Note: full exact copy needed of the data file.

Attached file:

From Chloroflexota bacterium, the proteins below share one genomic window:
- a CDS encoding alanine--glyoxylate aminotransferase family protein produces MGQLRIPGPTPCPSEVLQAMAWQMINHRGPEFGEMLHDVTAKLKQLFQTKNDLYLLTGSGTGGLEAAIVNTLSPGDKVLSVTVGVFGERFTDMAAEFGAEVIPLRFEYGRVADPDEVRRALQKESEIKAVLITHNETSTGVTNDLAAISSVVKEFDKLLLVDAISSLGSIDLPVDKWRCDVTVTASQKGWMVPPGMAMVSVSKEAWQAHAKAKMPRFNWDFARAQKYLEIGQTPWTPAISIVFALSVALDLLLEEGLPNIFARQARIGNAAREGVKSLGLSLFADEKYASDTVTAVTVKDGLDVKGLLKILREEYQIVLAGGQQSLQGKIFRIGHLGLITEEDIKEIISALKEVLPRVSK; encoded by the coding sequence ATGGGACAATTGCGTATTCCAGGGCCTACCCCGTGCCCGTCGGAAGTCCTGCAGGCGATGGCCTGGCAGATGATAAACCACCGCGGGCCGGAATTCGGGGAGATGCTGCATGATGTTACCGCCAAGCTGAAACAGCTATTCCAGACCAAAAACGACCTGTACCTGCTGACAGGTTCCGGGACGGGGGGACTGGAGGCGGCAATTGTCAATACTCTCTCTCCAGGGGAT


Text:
From Chloroflexota bacterium, the proteins below share one genomic window:
- a CDS encoding alanine--glyoxylate aminotransferase family protein produces MGQLRIPGPTPCPSEVLQAMAWQMINHRGPEFGEMLHDVTAKLKQLFQTKNDLYLLTGSGTGGLEAAIVNTLSPGDKVLSVTVGVFGERFTDMAAEFGAEVIPLRFEYGRVADPDEVRRALQKESEIKAVLITHNETSTGVTNDLAAISSVVKEFDKLLLVDAISSLGSIDLPVDKWRCDVTVTASQKGWMVPPGMAMVSVSKEAWQAHAKAKMPRFNWDFARAQKYLEIGQTPWTPAISIVFALSVALDLLLEEGLPNIFARQARIGNAAREGVKSLGLSLFADEKYASDTVTAVTVKDGLDVKGLLKILREEYQIVLAGGQQSLQGKIFRIGHLGLITEEDIKEIISALKEVLPRVSK; encoded by the coding sequence ATGGGACAATTGCGTATTCCAGGGCCTACCCCGTGCCCGTCGGAAGTCCTGCAGGCGATGGCCTGGCAGATGATAAACCACCGCGGGCCGGAATTCGGGGAGATGCTGCATGATGTTACCGCCAAGCTGAAACAGCTATTCCAGACCAAAAACGACCTGTACCTGCTGACAGGTTCCGGGACGGGGGGACTGGAGGCGGCAATTGTCAATACTCTCTCTCCAGGGGAT